Once the domain of large institutions with deep pockets, artificial intelligence has been used to gain an edge over the markets, gain insight into consumer behavior, provide more holistic service to clients and create more compelling and competitive offerings. Now, AI is being leveraged by smaller enterprises — including financial advisers, and even consumers themselves.
AI can solve challenges as complex as detecting fraud, mitigating hidden risks and exposing unseen opportunities in an increasingly competitive market where every basis point counts. It is also used for tasks as simple as determining which email you should send to your client, or sorting which content is shown on their social media newsfeed.

Whether leveraged for business intelligence and predictive analytics, or to deliver a smarter, faster more accurate user experience, there is no going back from AI, big data and automated algorithms. And expect to see the next generation of AI go beyond numbers and logic to create an experience that allows room for the human touch and emotional connection that is so highly valued when helping your clients to manage their finances.


Insurtechs have become one of the fastest growing fintech segments as the insurance industry looks for ways to overcome the roadblocks to innovation, from legacy technology systems and complicated underwriting, to complex regulations and strict capital requirements. Insurtech continues its climb on the Fintech100, with 12 insuretech companies topping the list in 2016 — almost double from 2015.

Disruptive insurtechs such as U.S. ventures Oscar and Lemonade, and China's first digital-only insurance provider Zhong An, are making the biggest headlines for challenging the industry norms. But keep your eyes on the insurtech enablers. These companies, which help established incumbents to optimize operations and do business with customers in the manner they prefer, are growing in number — and capturing a growing share of the investment dollars, according to The Fintech Report 2016.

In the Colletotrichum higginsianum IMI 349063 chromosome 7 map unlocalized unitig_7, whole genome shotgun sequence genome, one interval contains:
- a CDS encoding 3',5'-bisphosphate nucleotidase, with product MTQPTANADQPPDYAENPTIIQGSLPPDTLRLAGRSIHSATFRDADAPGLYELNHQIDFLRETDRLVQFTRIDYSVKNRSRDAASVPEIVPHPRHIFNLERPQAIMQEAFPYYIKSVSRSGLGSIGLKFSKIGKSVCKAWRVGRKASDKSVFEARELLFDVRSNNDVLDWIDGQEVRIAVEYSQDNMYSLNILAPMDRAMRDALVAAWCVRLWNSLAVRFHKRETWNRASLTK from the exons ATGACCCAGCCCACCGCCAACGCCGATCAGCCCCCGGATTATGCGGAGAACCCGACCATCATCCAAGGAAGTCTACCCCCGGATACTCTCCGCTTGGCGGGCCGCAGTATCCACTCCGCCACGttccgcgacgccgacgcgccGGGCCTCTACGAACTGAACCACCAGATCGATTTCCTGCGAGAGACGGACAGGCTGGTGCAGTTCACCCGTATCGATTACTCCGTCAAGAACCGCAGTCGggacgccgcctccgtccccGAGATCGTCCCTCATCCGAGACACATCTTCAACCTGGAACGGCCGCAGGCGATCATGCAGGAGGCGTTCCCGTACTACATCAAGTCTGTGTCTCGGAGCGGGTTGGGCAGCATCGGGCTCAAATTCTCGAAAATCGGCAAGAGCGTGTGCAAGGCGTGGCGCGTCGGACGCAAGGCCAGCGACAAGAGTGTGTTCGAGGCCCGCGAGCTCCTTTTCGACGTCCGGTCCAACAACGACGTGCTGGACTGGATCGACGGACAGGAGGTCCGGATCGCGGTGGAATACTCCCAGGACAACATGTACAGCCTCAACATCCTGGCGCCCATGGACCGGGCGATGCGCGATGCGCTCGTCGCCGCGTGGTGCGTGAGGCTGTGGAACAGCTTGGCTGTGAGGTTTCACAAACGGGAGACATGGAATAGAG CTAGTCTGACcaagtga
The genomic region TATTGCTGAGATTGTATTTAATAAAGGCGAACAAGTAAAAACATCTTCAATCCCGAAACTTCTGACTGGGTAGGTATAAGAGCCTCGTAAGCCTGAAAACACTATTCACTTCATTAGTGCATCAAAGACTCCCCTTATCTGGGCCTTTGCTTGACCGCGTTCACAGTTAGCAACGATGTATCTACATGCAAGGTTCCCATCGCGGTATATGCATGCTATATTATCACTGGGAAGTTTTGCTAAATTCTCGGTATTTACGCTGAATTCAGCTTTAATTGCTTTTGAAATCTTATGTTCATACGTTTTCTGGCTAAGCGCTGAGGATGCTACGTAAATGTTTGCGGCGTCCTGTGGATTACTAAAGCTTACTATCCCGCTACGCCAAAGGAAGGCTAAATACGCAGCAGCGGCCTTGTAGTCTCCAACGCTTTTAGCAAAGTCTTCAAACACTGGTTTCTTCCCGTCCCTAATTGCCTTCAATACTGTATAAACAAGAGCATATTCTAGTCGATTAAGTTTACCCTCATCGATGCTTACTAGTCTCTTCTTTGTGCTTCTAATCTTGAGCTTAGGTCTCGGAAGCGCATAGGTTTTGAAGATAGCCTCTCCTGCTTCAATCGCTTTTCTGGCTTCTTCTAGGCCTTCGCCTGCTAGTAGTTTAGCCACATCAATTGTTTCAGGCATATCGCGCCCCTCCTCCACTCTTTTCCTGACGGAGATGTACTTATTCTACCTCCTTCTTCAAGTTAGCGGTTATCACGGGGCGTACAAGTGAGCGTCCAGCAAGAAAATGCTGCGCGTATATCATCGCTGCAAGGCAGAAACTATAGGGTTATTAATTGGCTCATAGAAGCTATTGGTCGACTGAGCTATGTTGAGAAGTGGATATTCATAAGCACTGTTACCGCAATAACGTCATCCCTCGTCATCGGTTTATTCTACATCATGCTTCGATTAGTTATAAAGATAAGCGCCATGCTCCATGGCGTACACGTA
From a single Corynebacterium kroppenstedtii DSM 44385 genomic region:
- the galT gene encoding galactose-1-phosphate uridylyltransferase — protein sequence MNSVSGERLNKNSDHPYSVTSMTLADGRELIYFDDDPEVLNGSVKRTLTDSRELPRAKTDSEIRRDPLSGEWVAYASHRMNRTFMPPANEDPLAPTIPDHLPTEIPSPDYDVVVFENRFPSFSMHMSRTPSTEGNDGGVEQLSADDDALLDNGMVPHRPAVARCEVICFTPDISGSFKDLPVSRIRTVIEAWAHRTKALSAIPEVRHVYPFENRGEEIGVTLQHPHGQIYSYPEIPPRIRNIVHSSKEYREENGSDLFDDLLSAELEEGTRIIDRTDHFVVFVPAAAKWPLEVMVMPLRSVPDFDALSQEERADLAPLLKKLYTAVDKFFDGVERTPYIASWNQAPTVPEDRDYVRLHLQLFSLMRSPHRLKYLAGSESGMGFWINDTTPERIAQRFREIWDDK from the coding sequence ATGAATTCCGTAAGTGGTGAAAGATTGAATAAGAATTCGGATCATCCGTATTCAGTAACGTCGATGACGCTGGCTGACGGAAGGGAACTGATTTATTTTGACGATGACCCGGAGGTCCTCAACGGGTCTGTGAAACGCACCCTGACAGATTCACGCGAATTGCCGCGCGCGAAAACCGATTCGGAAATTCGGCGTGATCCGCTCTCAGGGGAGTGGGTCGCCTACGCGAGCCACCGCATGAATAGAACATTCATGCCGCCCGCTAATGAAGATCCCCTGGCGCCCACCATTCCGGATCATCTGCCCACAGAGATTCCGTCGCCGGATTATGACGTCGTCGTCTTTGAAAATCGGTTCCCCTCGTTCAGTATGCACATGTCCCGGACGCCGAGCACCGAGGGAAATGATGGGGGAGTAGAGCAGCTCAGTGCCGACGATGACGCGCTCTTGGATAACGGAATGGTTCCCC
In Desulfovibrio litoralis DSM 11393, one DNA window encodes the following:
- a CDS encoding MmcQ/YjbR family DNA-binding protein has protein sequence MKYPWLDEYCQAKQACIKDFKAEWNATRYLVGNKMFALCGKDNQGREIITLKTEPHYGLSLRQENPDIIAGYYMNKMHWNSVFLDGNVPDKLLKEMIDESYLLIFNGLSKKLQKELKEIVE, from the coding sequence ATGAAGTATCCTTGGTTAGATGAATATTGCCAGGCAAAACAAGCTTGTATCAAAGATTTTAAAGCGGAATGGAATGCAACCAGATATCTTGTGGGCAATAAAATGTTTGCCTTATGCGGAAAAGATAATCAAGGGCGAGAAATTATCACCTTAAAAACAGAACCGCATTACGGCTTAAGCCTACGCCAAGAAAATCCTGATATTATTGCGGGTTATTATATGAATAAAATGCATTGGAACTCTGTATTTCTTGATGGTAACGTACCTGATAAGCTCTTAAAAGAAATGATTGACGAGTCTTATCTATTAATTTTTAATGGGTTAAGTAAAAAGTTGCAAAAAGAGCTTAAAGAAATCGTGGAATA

Compliance is often one of the largest expenses for institutions. And it is becoming increasingly burdensome on advisers. As the pace of change races exponentially, it demands adaptable, error-free, real-time monitoring. Regtech is an emerging segment of the fintech industry that is attracting attention and dollars. And regtech is also establishing its presence on the Fintech100, with nine regtech companies topping the list in 2016 — up from 2 in 2015.

Disruption of financial services is not a one-time event. Continuous pressure to innovate is shaped by everything from consumer behavior, advisers' needs, regulatory requirements — and ultimately the demand for greater value. Innovative start-ups continue to capture attention — and capture a significant amount of the available capital from private equity, venture capital and accelerators.

At the same time, many well-established incumbents within the financial services industry will ramp up investments to advance their own innovation — and to compete aggressively with new entrants. And going forward, expect to see greater collaboration between the two. From this perspective, fintech still has tremendous upside.

Advisers have tremendous upside too, especially RIAs and fee-based advisers, the fastest growing segment of the market. Even in an environment that is increasingly commoditized — and competitive — the most successful advisers will leverage the best of fintech to remain relevant and keep pace with the rapid rate of change.